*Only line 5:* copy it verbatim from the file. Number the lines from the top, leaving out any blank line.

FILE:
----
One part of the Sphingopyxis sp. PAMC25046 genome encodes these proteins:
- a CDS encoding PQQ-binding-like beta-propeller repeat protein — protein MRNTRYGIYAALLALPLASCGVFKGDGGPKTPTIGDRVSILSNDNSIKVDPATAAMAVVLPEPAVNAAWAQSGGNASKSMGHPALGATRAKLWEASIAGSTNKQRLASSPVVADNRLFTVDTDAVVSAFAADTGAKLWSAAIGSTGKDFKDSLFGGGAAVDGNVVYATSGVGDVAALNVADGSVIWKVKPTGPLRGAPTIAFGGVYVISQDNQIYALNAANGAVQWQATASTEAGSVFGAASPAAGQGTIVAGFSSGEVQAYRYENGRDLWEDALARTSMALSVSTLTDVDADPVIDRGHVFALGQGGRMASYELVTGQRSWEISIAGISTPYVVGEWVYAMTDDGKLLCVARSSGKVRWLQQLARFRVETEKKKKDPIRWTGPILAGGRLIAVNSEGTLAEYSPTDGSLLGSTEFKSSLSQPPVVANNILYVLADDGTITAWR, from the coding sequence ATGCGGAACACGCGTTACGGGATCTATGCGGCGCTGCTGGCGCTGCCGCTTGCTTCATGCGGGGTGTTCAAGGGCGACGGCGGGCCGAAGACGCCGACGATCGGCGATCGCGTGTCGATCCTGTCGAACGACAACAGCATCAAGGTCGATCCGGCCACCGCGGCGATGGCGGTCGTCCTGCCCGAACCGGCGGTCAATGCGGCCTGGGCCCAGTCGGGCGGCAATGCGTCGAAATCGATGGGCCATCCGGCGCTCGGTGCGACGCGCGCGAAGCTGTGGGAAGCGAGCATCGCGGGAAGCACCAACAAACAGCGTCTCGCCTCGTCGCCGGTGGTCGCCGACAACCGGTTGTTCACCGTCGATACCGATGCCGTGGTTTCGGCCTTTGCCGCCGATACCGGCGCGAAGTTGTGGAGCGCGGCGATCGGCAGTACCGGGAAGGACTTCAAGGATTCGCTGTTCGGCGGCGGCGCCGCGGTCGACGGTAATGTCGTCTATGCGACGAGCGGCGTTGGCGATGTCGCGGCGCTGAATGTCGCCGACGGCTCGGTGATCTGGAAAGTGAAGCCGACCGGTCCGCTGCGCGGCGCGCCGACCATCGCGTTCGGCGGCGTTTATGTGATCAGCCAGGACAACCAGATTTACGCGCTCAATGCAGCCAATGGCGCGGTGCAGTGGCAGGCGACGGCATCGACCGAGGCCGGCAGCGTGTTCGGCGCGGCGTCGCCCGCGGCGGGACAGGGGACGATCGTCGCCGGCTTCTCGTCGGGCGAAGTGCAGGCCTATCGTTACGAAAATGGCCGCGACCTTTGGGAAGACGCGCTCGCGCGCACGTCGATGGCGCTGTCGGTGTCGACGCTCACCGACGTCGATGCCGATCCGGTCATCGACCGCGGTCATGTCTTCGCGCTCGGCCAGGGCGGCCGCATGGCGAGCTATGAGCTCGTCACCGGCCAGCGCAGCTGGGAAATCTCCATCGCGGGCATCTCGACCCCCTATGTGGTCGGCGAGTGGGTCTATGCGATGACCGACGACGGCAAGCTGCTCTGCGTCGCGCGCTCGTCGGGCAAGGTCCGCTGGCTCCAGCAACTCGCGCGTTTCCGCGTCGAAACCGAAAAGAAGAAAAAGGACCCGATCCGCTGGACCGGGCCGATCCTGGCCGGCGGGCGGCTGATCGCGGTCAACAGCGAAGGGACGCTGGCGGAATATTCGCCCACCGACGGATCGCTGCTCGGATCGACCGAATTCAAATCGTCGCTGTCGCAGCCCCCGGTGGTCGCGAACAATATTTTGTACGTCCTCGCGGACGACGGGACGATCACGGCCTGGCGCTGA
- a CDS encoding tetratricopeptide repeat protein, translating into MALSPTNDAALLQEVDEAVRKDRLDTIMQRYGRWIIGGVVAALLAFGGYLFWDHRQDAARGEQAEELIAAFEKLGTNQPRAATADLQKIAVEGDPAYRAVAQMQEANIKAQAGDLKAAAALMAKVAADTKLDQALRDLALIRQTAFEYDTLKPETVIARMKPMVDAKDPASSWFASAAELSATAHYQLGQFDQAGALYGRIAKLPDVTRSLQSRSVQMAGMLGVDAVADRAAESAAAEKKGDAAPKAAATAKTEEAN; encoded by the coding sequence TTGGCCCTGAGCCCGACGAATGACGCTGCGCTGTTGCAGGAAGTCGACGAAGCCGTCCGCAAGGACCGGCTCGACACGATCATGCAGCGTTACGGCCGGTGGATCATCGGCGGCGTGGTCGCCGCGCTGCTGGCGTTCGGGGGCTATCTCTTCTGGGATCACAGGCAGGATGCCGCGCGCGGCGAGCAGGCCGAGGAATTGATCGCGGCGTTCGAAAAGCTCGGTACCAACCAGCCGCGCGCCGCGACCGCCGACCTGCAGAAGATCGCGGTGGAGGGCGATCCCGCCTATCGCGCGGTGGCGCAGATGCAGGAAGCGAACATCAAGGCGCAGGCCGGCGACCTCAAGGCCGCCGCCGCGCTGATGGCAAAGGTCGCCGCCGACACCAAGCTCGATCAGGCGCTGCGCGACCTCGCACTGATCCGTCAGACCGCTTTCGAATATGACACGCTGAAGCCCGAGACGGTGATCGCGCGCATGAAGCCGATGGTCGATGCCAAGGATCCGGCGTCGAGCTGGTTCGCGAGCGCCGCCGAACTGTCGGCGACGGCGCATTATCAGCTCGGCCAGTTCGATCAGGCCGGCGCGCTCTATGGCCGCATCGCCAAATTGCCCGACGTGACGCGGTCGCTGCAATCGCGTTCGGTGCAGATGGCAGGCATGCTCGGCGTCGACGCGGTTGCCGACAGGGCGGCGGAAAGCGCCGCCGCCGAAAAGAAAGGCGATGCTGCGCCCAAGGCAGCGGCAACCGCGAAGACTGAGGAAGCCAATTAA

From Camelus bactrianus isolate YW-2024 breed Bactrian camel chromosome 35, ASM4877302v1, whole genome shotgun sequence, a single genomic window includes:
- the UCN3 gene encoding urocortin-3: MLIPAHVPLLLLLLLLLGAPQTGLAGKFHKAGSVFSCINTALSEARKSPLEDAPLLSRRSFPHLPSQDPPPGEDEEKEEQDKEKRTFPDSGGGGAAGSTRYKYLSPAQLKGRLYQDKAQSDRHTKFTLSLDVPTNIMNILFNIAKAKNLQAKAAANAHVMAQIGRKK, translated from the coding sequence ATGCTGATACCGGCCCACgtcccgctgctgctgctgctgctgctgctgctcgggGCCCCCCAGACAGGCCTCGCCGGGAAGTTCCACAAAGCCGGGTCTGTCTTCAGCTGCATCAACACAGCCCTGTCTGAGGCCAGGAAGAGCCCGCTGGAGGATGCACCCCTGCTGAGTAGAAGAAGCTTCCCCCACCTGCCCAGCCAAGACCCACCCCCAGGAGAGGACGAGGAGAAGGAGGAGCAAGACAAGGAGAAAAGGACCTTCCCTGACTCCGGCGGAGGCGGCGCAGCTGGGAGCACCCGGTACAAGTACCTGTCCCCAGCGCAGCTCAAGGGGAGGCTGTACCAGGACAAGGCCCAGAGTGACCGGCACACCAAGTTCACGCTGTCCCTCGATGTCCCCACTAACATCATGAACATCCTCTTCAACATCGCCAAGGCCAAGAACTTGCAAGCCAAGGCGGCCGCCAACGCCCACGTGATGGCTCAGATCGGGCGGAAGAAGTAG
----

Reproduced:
- the UCN3 gene encoding urocortin-3: MLIPAHVPLLLLLLLLLGAPQTGLAGKFHKAGSVFSCINTALSEARKSPLEDAPLLSRRSFPHLPSQDPPPGEDEEKEEQDKEKRTFPDSGGGGAAGSTRYKYLSPAQLKGRLYQDKAQSDRHTKFTLSLDVPTNIMNILFNIAKAKNLQAKAAANAHVMAQIGRKK, translated from the coding sequence ATGCTGATACCGGCCCACgtcccgctgctgctgctgctgctgctgctgctcgggGCCCCCCAGACAGGCCTCGCCGGGAAGTTCCACAAAGCCGGGTCTGTCTTCAGCTGCATCAACACAGCCCTGTCTGAGGCCAGGAAGAGCCCGCTGGAGGATGCACCCCTGCTGAGTAGAAGAAGCTTCCCCCACCTGCCCAGCCAAGACCCACCCCCAGGAGAGGACGAGGAGAAGGAGGAGCAAGACAAGGAGAAAAGGACCTTCCCTGACTCCGGCGGAGGCGGCGCAGCTGGGAGCACCCGGTACAAGTACCTGTCCCCAGCGCAGCTCAAGGGGAGGCTGTACCAGGACAAGGCCCAGAGTGACCGGCACACCAAGTTCACGCTGTCCCTCGATGTCCCCACTAACATCATGAACATCCTCTTCAACATCGCCAAGGCCAAGAACTTGCAAGCCAAGGCGGCCGCCAACGCCCACGTGATGGCTCAGATCGGGCGGAAGAAGTAG